Being self-aware is like being alert or attentive or quick-witted. Sometimes you are, sometimes you’re not. But the degree to which is measurable. We can design tests to measure how quickly you respond to stimuli or count how many puns you drop in an hour. In theory, self-awareness is the same.
Except there’s no device for this yet. Imagine you had a written list of all your thoughts for one day. You could scan it for observations about your actions and emotions, then calculate how much of the time you were self-aware. How much would it be? 1%? 3%? 0.1%?
In any case, it changes the nature of the big, year-end question.
A Simple Behavior Instead Of An Elusive Quality
Having external goals can be useful. They’ll spur you on in a certain direction and, to some extent, reaching them can make you happy. But if they’re all you measure your years by, you’ll likely have a bad time.
Measuring your inner progress and drawing satisfaction from how much you did for what you actually control feels relieving and adds balance. Problems arise when we impose the same standards of false permanence of external goals on our development as humans.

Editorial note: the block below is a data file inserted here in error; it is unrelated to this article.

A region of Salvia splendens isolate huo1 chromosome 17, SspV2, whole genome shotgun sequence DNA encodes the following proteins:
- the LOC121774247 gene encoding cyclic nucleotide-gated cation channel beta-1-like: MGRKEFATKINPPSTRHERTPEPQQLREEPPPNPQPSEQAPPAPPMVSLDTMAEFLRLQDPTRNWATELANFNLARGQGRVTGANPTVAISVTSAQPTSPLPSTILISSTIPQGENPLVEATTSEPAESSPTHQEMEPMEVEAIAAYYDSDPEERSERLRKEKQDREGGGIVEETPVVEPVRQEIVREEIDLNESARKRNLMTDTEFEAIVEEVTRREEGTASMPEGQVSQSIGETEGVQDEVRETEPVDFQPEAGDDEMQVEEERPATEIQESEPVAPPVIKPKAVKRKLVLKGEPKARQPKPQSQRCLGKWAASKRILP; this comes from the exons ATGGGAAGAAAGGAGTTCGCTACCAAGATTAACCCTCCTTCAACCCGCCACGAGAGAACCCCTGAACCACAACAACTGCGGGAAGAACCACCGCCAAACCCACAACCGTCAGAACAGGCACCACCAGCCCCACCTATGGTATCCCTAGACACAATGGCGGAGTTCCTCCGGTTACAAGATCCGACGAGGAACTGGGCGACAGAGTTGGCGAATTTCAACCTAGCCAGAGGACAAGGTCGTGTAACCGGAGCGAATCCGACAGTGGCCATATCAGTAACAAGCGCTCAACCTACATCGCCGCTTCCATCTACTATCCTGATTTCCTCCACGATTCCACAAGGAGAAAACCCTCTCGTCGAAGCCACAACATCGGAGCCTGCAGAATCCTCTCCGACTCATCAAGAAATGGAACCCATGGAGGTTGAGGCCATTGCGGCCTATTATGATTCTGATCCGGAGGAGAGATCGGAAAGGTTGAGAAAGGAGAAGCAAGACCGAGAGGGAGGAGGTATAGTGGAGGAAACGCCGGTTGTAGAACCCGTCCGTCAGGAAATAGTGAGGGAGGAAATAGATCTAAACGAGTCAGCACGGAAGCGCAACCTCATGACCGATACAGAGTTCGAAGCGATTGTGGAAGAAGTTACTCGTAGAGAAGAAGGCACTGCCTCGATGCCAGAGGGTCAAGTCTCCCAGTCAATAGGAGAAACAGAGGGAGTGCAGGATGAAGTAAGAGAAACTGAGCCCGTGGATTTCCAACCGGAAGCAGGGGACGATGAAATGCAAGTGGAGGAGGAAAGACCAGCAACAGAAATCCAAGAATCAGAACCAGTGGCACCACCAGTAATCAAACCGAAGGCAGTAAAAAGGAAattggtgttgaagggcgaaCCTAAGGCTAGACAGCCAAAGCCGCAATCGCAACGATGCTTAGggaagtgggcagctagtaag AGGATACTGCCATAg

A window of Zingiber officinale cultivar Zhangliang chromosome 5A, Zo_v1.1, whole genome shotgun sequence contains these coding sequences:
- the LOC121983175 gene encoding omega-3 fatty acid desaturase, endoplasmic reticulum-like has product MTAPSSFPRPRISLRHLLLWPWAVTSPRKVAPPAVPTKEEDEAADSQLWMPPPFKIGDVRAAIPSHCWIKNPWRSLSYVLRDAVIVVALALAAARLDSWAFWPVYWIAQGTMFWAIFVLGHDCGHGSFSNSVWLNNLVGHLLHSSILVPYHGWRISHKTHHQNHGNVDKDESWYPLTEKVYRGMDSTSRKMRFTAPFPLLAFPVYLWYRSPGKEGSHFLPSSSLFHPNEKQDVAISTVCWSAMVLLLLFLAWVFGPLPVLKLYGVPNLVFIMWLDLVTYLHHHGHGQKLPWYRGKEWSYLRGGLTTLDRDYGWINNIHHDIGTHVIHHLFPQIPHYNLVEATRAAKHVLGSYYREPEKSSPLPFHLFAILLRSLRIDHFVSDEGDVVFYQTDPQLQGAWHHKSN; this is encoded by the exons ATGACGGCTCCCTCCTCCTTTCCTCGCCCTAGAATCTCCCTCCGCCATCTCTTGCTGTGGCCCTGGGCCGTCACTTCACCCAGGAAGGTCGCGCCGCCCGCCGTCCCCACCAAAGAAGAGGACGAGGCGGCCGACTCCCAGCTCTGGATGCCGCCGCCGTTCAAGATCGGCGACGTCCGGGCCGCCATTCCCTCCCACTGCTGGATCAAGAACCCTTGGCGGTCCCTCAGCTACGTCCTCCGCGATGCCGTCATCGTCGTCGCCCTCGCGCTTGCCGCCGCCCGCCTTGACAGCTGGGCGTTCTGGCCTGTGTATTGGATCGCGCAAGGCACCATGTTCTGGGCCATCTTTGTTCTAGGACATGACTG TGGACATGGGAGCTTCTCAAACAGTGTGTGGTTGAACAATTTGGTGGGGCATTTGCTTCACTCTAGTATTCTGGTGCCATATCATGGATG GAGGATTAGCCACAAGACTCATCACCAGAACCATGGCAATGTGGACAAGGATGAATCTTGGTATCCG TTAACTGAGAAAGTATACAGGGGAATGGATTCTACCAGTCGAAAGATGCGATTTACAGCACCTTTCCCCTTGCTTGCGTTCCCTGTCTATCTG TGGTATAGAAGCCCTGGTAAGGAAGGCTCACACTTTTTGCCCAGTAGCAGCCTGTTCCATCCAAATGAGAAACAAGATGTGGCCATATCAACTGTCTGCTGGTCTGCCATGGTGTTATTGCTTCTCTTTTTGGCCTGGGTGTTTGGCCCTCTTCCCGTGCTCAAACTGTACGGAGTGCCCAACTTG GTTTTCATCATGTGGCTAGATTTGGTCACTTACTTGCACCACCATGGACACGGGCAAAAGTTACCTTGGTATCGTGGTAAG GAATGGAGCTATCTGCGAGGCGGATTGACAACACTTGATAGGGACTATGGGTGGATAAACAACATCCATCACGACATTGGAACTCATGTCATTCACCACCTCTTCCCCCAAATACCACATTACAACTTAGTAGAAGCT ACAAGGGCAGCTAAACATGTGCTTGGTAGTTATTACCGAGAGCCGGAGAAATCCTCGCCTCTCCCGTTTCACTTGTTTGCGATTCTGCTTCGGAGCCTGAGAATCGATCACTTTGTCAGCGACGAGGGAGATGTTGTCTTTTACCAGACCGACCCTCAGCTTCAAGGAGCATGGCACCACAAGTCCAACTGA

The difference between self-awareness as a steady set of ideas about yourself and a cognitive state you can practice is the same as the difference between knowledge and intelligence: one leads to a never-ending struggle for more, the other provides a daily standard that’s possible to live up to.
It’s not how much self-knowledge we’ve accumulated, but whether we assessed our thoughts and feelings at the right times that matters. Don’t ask how much more you know about yourself now than you did a year ago. Ask:
How much time have I spent observing myself?
Of course, this is only one aspect of the grand puzzle, but self-perception as your default cognitive state — or at least for a large chunk of the time you spend awake — seems, to me, a battle worth fighting.
It’s not bent on perfection or pinning down what can’t be fixed in place. Instead, it allows adaptation and encourages deliberate change. It’s a simple if hard to attain behavior, not an elusive quality. And it can start small.
Oh, and I have this feeling that, at the end of next year, you’ll feel a lot better about yourself when you look back.